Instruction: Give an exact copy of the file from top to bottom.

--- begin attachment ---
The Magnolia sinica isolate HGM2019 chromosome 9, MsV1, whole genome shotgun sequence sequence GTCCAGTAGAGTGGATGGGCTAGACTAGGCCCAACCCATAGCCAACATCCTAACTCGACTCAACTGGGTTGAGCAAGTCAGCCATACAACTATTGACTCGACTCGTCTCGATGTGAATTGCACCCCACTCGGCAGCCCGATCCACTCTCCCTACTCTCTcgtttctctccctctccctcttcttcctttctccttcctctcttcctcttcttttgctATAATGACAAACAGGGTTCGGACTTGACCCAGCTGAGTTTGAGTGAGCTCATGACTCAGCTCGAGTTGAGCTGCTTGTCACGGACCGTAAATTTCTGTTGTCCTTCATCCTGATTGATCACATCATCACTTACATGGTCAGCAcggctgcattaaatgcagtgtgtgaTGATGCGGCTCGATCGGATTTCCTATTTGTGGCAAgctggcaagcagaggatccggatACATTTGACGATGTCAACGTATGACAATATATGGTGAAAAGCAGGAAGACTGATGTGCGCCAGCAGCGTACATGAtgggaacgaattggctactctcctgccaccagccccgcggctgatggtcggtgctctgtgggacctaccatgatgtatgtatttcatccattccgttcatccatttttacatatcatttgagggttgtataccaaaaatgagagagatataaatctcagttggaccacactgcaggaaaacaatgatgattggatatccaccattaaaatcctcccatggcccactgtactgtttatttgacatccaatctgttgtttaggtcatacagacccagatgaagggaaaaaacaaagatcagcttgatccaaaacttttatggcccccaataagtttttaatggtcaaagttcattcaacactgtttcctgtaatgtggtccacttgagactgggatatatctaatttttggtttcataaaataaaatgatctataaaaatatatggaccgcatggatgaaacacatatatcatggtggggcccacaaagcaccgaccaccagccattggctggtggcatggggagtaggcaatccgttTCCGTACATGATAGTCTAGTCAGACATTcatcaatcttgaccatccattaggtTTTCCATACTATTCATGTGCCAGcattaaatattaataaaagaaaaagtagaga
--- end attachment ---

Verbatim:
The Magnolia sinica isolate HGM2019 chromosome 9, MsV1, whole genome shotgun sequence sequence GTCCAGTAGAGTGGATGGGCTAGACTAGGCCCAACCCATAGCCAACATCCTAACTCGACTCAACTGGGTTGAGCAAGTCAGCCATACAACTATTGACTCGACTCGTCTCGATGTGAATTGCACCCCACTCGGCAGCCCGATCCACTCTCCCTACTCTCTcgtttctctccctctccctcttcttcctttctccttcctctcttcctcttcttttgctATAATGACAAACAGGGTTCGGACTTGACCCAGCTGAGTTTGAGTGAGCTCATGACTCAGCTCGAGTTGAGCTGCTTGTCACGGACCGTAAATTTCTGTTGTCCTTCATCCTGATTGATCACATCATCACTTACATGGTCAGCAcggctgcattaaatgcagtgtgtgaTGATGCGGCTCGATCGGATTTCCTATTTGTGGCAAgctggcaagcagaggatccggatACATTTGACGATGTCAACGTATGACAATATATGGTGAAAAGCAGGAAGACTGATGTGCGCCAGCAGCGTACATGAtgggaacgaattggctactctcctgccaccagccccgcggctgatggtcggtgctctgtgggacctaccatgatgtatgtatttcatccattccgttcatccatttttacatatcatttgagggttgtataccaaaaatgagagagatataaatctcagttggaccacactgcaggaaaacaatgatgattggatatccaccattaaaatcctcccatggcccactgtactgtttatttgacatccaatctgttgtttaggtcatacagacccagatgaagggaaaaaacaaagatcagcttgatccaaaacttttatggcccccaataagtttttaatggtcaaagttcattcaacactgtttcctgtaatgtggtccacttgagactgggatatatctaatttttggtttcataaaataaaatgatctataaaaatatatggaccgcatggatgaaacacatatatcatggtggggcccacaaagcaccgaccaccagccattggctggtggcatggggagtaggcaatccgttTCCGTACATGATAGTCTAGTCAGACATTcatcaatcttgaccatccattaggtTTTCCATACTATTCATGTGCCAGcattaaatattaataaaagaaaaagtagaga